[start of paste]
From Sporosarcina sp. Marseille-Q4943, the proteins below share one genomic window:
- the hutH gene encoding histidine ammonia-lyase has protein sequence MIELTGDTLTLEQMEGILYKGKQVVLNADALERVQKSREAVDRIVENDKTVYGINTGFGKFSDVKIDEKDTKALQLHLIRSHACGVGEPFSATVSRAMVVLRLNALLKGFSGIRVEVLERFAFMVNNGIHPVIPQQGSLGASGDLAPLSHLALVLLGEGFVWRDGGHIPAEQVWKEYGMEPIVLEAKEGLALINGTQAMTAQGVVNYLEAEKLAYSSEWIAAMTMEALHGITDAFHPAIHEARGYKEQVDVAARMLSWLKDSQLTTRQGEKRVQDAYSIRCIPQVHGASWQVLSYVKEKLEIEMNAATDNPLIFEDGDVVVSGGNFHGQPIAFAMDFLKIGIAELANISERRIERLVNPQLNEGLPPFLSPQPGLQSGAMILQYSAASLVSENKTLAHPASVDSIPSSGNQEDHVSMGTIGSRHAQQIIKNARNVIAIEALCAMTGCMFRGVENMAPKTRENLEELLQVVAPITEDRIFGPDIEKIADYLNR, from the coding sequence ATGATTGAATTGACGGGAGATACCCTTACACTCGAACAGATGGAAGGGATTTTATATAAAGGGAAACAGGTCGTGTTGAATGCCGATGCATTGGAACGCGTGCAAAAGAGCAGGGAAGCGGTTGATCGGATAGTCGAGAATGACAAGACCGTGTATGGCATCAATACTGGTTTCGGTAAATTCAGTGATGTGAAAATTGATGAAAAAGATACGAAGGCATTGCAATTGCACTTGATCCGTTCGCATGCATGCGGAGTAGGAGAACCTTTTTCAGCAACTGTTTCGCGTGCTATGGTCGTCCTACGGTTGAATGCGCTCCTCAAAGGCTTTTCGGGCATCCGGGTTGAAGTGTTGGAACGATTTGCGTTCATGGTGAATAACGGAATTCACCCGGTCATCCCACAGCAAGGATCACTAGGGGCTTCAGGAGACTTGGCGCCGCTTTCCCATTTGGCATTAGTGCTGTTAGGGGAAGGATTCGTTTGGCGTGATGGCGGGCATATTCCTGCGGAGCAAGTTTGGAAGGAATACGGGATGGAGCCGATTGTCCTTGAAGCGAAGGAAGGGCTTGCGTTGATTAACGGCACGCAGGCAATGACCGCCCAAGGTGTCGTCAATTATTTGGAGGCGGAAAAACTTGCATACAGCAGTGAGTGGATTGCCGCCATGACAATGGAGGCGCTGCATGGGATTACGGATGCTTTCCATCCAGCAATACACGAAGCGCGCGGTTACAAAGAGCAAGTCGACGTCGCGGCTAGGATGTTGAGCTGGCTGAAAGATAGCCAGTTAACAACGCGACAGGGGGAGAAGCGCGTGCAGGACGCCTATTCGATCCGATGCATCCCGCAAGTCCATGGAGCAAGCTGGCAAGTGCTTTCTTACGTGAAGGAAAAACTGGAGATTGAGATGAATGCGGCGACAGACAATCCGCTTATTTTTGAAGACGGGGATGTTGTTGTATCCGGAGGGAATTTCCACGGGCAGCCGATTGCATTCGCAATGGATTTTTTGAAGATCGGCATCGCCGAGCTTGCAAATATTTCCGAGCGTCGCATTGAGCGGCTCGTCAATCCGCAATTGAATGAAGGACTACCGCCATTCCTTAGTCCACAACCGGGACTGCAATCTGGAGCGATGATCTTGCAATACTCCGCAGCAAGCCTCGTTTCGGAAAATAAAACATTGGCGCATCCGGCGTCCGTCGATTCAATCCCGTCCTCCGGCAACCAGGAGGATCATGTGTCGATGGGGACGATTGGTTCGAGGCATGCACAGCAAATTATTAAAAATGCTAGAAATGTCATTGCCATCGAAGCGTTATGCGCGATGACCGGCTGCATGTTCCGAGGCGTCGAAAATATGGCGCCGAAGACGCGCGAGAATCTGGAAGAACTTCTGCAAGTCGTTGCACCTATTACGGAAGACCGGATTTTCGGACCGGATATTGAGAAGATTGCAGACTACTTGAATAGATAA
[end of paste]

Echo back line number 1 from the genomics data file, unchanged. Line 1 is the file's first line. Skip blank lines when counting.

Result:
From Sporosarcina sp. Marseille-Q4943, the proteins below share one genomic window: